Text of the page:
Boehner: House Will Vote to Avoid Shutdown in September

Speaker of the House John Boehner, R-Ohio Speaker of the House John Boehner, R-Ohio AP Photo

House Speaker John Boehner said Thursday that the House will not deal with funding the government before the August recess, but said that the House will tackle the issue when it returns in September.

Boehner told reporters that the House will pass a short-term continuing resolution to keep the government open sometime in September, avoiding a government shutdown that would otherwise occur on the last day of the month. The legislation would likely expire in early December, he said, punting decisions about the nation's spending to a lame-duck Congress just after the midterm election.

House Appropriations Committee Chairman Harold Rogers and others had signaled that the House would attempt to pass a continuing resolution before members leave for recess next week, but Boehner said Thursday that the legislation will have to wait.

The speaker's plan to tackle a continuing resolution in September doesn't leave lawmakers with much time to pass a new funding bill.

Lawmakers will return from their August recess on Sept. 8 and the House will have just 10 legislative days to pass the continuing resolution. Any legislation to keep the government funded at its current levels could rankle members on the far right who would like to see deep spending cuts. But the 10-day deadline coupled with lingering memories of the fallout from last year's government shutdown has given leverage to Republican leadership in the discussions.

It appears that House Republicans are leveraging their few remaining legislative days to get the Senate to agree to whatever continuing resolution they pass in September. The Senate is scheduled to be in session for 17 days that month (though that number could decrease, as the chamber typically takes Fridays off), giving them more time to deal with any House-passed continuing resolution, but little time to return it to the lower chamber should they seek changes.

No one on Capitol Hill is advocating for a government shutdown, given the damaging repercussions members' faced last fall.

In passing a short-term continuing resolution and putting off the issue to December, House Republicans are handing control over future spending to a lame-duck Congress. Many had expected that they would pass a continuing resolution that would carry the government into the early months of 2015. By then, Republicans hoped, they would have control of the Senate and more control of the process and potentially a greater chance of cutting spending.

Stay up-to-date with federal news alerts and analysis — Sign up for GovExec's email newsletters.
FROM OUR SPONSORS
JOIN THE DISCUSSION
Close [ x ] More from GovExec
 
 

Thank you for subscribing to newsletters from GovExec.com.
We think these reports might interest you:

  • Going Agile:Revolutionizing Federal Digital Services Delivery

    Here’s one indication that times have changed: Harriet Tubman is going to be the next face of the twenty dollar bill. Another sign of change? The way in which the federal government arrived at that decision.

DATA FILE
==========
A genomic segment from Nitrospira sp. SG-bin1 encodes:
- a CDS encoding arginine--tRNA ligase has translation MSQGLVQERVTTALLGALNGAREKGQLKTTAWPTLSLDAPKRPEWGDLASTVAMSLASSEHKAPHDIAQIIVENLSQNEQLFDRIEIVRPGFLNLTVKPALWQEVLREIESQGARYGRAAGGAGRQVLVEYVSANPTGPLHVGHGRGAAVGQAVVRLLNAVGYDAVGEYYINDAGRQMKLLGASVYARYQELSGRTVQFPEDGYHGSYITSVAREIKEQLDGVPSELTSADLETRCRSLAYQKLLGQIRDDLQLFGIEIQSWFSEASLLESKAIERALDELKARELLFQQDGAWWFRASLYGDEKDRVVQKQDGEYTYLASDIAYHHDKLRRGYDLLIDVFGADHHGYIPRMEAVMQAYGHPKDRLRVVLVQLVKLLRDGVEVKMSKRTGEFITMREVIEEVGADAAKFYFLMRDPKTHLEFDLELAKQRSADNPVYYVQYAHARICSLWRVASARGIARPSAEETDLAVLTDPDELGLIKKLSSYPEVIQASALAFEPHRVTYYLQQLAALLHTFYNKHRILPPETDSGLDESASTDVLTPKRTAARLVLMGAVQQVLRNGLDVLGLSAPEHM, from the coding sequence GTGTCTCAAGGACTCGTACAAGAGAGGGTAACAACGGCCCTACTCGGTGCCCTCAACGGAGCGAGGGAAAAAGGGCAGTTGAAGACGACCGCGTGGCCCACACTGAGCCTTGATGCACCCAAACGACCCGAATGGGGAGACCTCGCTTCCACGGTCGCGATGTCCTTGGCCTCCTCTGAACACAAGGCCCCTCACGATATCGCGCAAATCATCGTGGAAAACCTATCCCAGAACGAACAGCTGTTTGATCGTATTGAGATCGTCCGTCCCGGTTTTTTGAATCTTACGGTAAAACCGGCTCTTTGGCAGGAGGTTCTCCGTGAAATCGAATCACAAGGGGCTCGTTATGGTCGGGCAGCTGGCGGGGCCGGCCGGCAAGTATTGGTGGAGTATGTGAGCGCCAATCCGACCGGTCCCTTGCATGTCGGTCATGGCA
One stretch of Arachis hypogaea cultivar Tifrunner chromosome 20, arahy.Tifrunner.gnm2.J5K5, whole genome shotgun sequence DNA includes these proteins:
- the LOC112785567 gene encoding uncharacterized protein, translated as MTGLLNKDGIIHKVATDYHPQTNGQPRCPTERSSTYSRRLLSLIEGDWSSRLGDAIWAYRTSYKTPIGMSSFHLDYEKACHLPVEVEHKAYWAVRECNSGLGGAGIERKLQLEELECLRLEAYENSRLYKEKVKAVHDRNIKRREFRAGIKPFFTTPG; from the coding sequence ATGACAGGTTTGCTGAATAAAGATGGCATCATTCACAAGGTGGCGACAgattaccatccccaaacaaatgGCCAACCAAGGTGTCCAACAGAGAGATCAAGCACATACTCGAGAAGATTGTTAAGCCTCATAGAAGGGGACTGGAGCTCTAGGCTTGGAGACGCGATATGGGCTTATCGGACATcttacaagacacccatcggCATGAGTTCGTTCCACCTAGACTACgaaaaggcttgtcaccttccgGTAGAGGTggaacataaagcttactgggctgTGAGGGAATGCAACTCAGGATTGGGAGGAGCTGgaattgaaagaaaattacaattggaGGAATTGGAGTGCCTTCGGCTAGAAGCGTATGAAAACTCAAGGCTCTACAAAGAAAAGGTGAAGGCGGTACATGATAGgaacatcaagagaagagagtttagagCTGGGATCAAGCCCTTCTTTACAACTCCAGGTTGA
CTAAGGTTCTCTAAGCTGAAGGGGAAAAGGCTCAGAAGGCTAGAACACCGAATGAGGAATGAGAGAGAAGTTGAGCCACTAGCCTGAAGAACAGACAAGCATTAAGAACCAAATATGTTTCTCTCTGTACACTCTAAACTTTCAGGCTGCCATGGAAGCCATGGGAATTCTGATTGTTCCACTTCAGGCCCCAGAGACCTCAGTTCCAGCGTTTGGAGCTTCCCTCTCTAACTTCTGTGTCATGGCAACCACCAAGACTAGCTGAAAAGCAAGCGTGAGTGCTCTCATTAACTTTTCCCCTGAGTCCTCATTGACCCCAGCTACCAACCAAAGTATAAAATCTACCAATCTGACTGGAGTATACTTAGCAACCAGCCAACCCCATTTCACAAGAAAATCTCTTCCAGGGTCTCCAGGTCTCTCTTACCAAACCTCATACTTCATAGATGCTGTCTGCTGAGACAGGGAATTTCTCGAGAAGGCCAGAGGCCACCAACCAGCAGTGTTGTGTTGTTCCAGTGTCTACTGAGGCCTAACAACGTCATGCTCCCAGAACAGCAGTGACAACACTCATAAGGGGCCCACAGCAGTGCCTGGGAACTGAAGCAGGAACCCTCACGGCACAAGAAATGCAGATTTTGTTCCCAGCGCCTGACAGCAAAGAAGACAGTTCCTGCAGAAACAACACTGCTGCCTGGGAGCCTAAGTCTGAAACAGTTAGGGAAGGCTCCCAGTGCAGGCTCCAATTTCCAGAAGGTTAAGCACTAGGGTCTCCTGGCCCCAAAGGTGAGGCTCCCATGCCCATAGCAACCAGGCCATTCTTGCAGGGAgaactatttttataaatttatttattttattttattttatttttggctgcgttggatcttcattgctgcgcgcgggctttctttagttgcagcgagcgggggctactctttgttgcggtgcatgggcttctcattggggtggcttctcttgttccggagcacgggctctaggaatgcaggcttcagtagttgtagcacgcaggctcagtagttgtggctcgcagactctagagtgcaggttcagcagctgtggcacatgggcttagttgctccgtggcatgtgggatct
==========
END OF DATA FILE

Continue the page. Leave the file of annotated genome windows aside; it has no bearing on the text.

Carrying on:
View
  • Cyber Risk Report: Cybercrime Trends from 2016

    In our first half 2016 cyber trends report, SurfWatch Labs threat intelligence analysts noted one key theme – the interconnected nature of cybercrime – and the second half of the year saw organizations continuing to struggle with that reality. The number of potential cyber threats, the pool of already compromised information, and the ease of finding increasingly sophisticated cybercriminal tools continued to snowball throughout the year.

    View
  • Featured Content from RSA Conference: Dissed by NIST

    Learn more about the latest draft of the U.S. National Institute of Standards and Technology guidance document on authentication and lifecycle management.

    View
  • GBC Issue Brief: The Future of 9-1-1

    A Look Into the Next Generation of Emergency Services

    View
  • GBC Survey Report: Securing the Perimeters

    A candid survey on cybersecurity in state and local governments

    View
  • The New IP: Moving Government Agencies Toward the Network of The Future

    Federal IT managers are looking to modernize legacy network infrastructures that are taxed by growing demands from mobile devices, video, vast amounts of data, and more. This issue brief discusses the federal government network landscape, as well as market, financial force drivers for network modernization.

    View
  • eBook: State & Local Cybersecurity

    CenturyLink is committed to helping state and local governments meet their cybersecurity challenges. Towards that end, CenturyLink commissioned a study from the Government Business Council that looked at the perceptions, attitudes and experiences of state and local leaders around the cybersecurity issue. The results were surprising in a number of ways. Learn more about their findings and the ways in which state and local governments can combat cybersecurity threats with this eBook.

    View

When you download a report, your information may be shared with the underwriters of that document.